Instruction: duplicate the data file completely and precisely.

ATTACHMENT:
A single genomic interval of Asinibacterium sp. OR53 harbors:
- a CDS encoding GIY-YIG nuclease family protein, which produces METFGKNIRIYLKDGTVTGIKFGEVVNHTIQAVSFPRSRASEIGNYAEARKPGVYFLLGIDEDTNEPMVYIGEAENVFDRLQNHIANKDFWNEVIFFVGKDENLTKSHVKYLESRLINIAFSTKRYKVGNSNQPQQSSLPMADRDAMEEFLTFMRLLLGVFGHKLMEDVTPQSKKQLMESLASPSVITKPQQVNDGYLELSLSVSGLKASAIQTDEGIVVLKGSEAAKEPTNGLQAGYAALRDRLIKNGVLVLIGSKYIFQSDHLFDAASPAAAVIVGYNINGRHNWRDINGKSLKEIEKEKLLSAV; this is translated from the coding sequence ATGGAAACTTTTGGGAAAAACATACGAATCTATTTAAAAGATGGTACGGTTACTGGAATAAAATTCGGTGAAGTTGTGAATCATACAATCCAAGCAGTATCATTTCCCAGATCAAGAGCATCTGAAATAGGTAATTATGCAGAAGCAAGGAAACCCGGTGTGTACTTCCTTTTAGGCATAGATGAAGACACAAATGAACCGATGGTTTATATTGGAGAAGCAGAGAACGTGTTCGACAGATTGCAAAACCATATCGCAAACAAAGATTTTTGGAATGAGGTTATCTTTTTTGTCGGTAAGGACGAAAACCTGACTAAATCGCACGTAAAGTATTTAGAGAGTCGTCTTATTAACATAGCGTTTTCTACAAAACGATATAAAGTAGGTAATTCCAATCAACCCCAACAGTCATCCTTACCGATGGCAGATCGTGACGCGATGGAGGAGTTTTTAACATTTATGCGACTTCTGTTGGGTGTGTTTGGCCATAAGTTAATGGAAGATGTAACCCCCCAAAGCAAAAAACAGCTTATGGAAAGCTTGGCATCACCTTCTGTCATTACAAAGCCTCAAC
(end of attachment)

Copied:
A single genomic interval of Asinibacterium sp. OR53 harbors:
- a CDS encoding GIY-YIG nuclease family protein, which produces METFGKNIRIYLKDGTVTGIKFGEVVNHTIQAVSFPRSRASEIGNYAEARKPGVYFLLGIDEDTNEPMVYIGEAENVFDRLQNHIANKDFWNEVIFFVGKDENLTKSHVKYLESRLINIAFSTKRYKVGNSNQPQQSSLPMADRDAMEEFLTFMRLLLGVFGHKLMEDVTPQSKKQLMESLASPSVITKPQQVNDGYLELSLSVSGLKASAIQTDEGIVVLKGSEAAKEPTNGLQAGYAALRDRLIKNGVLVLIGSKYIFQSDHLFDAASPAAAVIVGYNINGRHNWRDINGKSLKEIEKEKLLSAV; this is translated from the coding sequence ATGGAAACTTTTGGGAAAAACATACGAATCTATTTAAAAGATGGTACGGTTACTGGAATAAAATTCGGTGAAGTTGTGAATCATACAATCCAAGCAGTATCATTTCCCAGATCAAGAGCATCTGAAATAGGTAATTATGCAGAAGCAAGGAAACCCGGTGTGTACTTCCTTTTAGGCATAGATGAAGACACAAATGAACCGATGGTTTATATTGGAGAAGCAGAGAACGTGTTCGACAGATTGCAAAACCATATCGCAAACAAAGATTTTTGGAATGAGGTTATCTTTTTTGTCGGTAAGGACGAAAACCTGACTAAATCGCACGTAAAGTATTTAGAGAGTCGTCTTATTAACATAGCGTTTTCTACAAAACGATATAAAGTAGGTAATTCCAATCAACCCCAACAGTCATCCTTACCGATGGCAGATCGTGACGCGATGGAGGAGTTTTTAACATTTATGCGACTTCTGTTGGGTGTGTTTGGCCATAAGTTAATGGAAGATGTAACCCCCCAAAGCAAAAAACAGCTTATGGAAAGCTTGGCATCACCTTCTGTCATTACAAAGCCTCAAC